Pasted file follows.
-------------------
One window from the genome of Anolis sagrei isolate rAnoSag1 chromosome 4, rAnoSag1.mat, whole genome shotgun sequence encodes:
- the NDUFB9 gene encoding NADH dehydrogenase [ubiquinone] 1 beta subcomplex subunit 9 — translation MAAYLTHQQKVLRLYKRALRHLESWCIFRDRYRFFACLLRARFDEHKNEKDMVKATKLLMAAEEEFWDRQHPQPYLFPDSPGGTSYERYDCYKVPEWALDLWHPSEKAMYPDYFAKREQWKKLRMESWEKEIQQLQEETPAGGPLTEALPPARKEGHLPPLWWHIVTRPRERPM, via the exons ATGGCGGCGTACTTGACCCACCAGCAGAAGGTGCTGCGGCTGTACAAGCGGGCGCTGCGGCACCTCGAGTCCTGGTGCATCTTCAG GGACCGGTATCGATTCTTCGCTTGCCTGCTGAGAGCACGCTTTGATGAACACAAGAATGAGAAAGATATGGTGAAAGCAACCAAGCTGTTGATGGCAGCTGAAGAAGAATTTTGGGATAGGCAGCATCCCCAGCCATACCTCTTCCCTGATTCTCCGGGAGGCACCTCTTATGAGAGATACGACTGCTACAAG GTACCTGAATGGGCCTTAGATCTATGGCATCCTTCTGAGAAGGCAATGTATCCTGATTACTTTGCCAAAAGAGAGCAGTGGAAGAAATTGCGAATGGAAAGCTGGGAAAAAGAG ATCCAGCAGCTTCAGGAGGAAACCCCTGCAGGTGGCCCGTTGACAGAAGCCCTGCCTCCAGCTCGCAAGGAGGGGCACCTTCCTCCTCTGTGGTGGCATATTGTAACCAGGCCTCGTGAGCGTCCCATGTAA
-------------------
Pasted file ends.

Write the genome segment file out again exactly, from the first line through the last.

One window from the genome of Anolis sagrei isolate rAnoSag1 chromosome 4, rAnoSag1.mat, whole genome shotgun sequence encodes:
- the NDUFB9 gene encoding NADH dehydrogenase [ubiquinone] 1 beta subcomplex subunit 9 — translation MAAYLTHQQKVLRLYKRALRHLESWCIFRDRYRFFACLLRARFDEHKNEKDMVKATKLLMAAEEEFWDRQHPQPYLFPDSPGGTSYERYDCYKVPEWALDLWHPSEKAMYPDYFAKREQWKKLRMESWEKEIQQLQEETPAGGPLTEALPPARKEGHLPPLWWHIVTRPRERPM, via the exons ATGGCGGCGTACTTGACCCACCAGCAGAAGGTGCTGCGGCTGTACAAGCGGGCGCTGCGGCACCTCGAGTCCTGGTGCATCTTCAG GGACCGGTATCGATTCTTCGCTTGCCTGCTGAGAGCACGCTTTGATGAACACAAGAATGAGAAAGATATGGTGAAAGCAACCAAGCTGTTGATGGCAGCTGAAGAAGAATTTTGGGATAGGCAGCATCCCCAGCCATACCTCTTCCCTGATTCTCCGGGAGGCACCTCTTATGAGAGATACGACTGCTACAAG GTACCTGAATGGGCCTTAGATCTATGGCATCCTTCTGAGAAGGCAATGTATCCTGATTACTTTGCCAAAAGAGAGCAGTGGAAGAAATTGCGAATGGAAAGCTGGGAAAAAGAG ATCCAGCAGCTTCAGGAGGAAACCCCTGCAGGTGGCCCGTTGACAGAAGCCCTGCCTCCAGCTCGCAAGGAGGGGCACCTTCCTCCTCTGTGGTGGCATATTGTAACCAGGCCTCGTGAGCGTCCCATGTAA